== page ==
TSN's Dave Hodge sounds off on all the hockey issues of the day in Hodgemail. Write in to answer Dave's weekly question and watch the NHL on TSN tonight to see if he reads your response.
Things really couldn't have gone much worse for the Toronto Maple Leafs last season. While GM Brian Burke and company weren't exactly expected to win the Stanley Cup heading into the campaign, they also weren't expected to finish 29th, handing Tyler Seguin to Boston at the NHL draft.
But this isn't about rehashing the past, it's to determine where the Leafs are now compared to last season.
Are they better off?
The Leafs sit 12th in the Eastern Conference and 12 points out of a playoff spot. And the Phil Kessel trade still looms large for Leaf fans with another potential lottery pick going to the Bruins this June.
But there's been signs of promise as well. Clarke MacArthur already has a career-high 37 points and is playing on an impressive line with Mikhail Grabovski and Nikolai Kulemin. Call-up James Reimer dazzled the team in his brief stint in goal.
Toronto also has one of the youngest teams in the National Hockey League, something that could bode well down the road if they continue to stick with their core.
But this isn't about the past or the future, it's about the present.
So here's Dave's question to you: "Have the Maple Leafs taken a step forward, a step back, or neither this season?"
And here are the answers that Dave liked best:
"The Leafs are very young, so it's baby steps they're taking, but older should mean better eventually."
Pete, TSN Facebook
"It's a step back because there is no first round pick. What does that tell you about next year?"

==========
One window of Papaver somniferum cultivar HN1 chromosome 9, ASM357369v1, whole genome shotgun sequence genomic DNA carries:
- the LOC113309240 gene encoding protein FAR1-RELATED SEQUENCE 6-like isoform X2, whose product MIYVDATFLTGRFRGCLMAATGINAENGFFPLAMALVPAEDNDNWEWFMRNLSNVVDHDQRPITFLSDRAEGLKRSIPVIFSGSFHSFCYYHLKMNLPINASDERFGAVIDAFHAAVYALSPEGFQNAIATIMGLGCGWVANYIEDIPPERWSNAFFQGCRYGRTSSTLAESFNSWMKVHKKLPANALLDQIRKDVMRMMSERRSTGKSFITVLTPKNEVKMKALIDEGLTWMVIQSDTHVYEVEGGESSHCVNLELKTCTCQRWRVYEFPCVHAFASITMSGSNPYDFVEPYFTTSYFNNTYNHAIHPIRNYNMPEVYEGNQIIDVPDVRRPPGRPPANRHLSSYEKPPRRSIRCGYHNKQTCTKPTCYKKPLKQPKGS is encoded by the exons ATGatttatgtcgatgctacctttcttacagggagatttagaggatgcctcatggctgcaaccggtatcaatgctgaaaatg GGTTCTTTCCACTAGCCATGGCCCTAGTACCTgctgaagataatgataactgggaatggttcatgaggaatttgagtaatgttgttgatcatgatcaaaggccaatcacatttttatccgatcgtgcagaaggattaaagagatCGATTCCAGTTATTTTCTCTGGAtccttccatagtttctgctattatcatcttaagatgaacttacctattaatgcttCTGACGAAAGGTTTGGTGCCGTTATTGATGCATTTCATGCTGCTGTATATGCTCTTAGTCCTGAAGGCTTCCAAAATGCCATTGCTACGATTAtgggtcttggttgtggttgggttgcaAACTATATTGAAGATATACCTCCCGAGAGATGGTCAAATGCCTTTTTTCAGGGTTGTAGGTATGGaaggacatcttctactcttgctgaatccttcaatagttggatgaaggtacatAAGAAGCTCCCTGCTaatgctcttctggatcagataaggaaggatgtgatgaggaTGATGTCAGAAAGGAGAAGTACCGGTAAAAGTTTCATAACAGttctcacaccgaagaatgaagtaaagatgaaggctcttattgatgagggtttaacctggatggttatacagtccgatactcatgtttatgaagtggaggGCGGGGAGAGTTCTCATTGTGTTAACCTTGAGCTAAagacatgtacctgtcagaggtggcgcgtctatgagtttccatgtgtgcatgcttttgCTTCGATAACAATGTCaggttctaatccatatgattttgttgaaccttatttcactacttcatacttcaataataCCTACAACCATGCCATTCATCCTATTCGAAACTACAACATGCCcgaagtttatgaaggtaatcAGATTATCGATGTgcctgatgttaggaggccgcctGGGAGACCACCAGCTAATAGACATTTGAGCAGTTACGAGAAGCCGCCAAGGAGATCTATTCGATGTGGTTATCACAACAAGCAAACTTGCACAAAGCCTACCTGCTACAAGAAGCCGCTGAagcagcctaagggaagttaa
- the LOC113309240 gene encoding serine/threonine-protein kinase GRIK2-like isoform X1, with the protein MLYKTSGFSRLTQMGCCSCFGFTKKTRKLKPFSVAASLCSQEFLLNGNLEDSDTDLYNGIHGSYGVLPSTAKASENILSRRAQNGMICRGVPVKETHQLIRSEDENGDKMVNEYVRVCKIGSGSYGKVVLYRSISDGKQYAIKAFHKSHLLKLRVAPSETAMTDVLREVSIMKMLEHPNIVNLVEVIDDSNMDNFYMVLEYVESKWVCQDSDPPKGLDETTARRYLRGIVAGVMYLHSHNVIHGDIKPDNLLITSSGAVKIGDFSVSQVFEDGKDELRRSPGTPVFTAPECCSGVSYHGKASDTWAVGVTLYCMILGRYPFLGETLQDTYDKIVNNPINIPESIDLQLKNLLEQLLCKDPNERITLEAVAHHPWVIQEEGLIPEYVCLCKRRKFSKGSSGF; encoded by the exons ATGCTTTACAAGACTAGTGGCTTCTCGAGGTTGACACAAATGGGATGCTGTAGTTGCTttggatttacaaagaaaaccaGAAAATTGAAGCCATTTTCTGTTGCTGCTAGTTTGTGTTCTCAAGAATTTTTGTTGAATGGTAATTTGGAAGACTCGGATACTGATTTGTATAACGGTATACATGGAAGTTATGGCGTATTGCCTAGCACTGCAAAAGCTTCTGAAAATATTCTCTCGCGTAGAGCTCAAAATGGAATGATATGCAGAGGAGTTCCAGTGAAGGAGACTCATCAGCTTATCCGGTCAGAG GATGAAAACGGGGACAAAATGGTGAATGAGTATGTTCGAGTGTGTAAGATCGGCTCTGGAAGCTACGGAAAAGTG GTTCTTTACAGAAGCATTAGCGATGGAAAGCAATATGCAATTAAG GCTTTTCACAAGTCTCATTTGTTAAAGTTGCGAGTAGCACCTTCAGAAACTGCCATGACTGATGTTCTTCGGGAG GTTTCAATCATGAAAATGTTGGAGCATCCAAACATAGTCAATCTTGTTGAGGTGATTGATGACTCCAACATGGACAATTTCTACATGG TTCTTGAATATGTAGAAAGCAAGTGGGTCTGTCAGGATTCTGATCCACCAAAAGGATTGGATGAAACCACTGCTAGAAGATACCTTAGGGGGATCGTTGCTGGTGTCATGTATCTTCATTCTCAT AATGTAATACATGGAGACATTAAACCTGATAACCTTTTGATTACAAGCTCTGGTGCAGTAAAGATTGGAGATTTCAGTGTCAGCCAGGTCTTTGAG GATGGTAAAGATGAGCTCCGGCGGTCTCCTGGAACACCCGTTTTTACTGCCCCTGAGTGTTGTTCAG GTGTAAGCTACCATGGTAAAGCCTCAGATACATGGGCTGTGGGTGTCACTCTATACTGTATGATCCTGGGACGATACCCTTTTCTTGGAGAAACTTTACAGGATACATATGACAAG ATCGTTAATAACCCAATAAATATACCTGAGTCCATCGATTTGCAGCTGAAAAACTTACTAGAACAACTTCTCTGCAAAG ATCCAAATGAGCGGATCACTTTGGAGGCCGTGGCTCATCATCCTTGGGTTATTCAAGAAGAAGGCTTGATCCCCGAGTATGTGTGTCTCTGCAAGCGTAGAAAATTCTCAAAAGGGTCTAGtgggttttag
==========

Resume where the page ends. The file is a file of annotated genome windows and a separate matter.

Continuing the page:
Sandy, TSN Facebook
"You left out pirouette….as in…..going in circles."
Rudy, Elliott Lake, ON
"The Leafs are like the kid at the mall who tries to walk up the down escalator."
"The Leafs are the same. The food is better. Waffles now."
And Dave's reply to all:
It's easy to say the Leafs are better because they're not the last-place team in the East, and they're not the worst power-play and penalty-killing team in the league, and they're not giving up as many goals as they were when they were next-to-worst in that department.
So sure, there have been improvements, but hardly dramatic improvements.
Clarke MacArthur was a nice free-agent pickup; it's always nice when you can add a player for a million bucks and he becomes your leading scorer, but actually, that's not good news, because somebody else should be the Leafs' leading scorer.
Somehow, goals-against are down without the goalkeepers looking better.
Nazem Kadri is a disappointment if you thought he would be a Calder candidate, or if you thought he would be in the NHL, but otherwise, he is, at best, next season's reason for hope.
And the Leafs are a young team, but also a team without a rookie good enough to play regularly. I'm not sure what that means,
A step forward or a step back? Small in either case, so let's say neither. You move, the treadmill doesn't.